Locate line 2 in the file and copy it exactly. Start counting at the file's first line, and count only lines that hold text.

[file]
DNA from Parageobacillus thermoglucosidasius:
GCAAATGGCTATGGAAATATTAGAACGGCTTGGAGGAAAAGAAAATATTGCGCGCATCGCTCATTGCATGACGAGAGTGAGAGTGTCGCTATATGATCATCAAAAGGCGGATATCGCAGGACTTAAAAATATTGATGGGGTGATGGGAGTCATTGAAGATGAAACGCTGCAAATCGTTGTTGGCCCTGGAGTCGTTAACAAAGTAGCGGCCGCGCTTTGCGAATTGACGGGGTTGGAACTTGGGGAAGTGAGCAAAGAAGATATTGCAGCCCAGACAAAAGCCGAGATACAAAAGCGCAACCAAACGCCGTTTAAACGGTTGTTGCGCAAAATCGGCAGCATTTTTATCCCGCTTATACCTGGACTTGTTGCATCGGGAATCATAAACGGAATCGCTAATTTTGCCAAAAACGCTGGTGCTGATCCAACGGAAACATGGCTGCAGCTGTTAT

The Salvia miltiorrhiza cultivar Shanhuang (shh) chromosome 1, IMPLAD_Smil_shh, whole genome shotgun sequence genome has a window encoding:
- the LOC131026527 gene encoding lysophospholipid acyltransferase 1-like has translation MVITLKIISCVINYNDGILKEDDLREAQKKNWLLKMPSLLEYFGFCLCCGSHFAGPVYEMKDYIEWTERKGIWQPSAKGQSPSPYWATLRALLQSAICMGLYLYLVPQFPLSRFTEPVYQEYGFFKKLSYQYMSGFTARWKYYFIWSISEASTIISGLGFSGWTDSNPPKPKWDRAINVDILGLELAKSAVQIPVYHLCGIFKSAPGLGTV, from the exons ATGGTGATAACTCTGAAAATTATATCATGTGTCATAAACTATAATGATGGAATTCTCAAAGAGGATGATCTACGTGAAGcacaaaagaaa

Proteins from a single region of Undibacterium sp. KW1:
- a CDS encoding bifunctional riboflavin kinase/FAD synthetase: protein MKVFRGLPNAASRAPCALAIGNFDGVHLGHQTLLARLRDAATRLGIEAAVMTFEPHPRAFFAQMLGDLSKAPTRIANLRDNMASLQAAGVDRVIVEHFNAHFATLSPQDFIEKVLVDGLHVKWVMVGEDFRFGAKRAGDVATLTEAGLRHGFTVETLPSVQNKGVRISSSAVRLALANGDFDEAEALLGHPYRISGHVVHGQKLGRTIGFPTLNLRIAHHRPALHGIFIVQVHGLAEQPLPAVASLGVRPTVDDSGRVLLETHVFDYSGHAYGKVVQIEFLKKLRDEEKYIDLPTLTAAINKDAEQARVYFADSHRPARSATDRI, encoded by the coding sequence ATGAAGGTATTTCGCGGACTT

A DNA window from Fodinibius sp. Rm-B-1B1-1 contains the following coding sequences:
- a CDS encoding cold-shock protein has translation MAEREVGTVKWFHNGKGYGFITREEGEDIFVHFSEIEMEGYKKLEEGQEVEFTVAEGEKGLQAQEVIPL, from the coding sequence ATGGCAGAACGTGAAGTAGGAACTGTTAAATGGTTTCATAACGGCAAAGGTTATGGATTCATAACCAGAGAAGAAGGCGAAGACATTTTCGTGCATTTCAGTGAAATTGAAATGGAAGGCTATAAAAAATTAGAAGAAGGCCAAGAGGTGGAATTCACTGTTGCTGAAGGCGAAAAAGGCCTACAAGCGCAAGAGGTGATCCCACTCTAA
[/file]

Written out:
GCAAATGGCTATGGAAATATTAGAACGGCTTGGAGGAAAAGAAAATATTGCGCGCATCGCTCATTGCATGACGAGAGTGAGAGTGTCGCTATATGATCATCAAAAGGCGGATATCGCAGGACTTAAAAATATTGATGGGGTGATGGGAGTCATTGAAGATGAAACGCTGCAAATCGTTGTTGGCCCTGGAGTCGTTAACAAAGTAGCGGCCGCGCTTTGCGAATTGACGGGGTTGGAACTTGGGGAAGTGAGCAAAGAAGATATTGCAGCCCAGACAAAAGCCGAGATACAAAAGCGCAACCAAACGCCGTTTAAACGGTTGTTGCGCAAAATCGGCAGCATTTTTATCCCGCTTATACCTGGACTTGTTGCATCGGGAATCATAAACGGAATCGCTAATTTTGCCAAAAACGCTGGTGCTGATCCAACGGAAACATGGCTGCAGCTGTTAT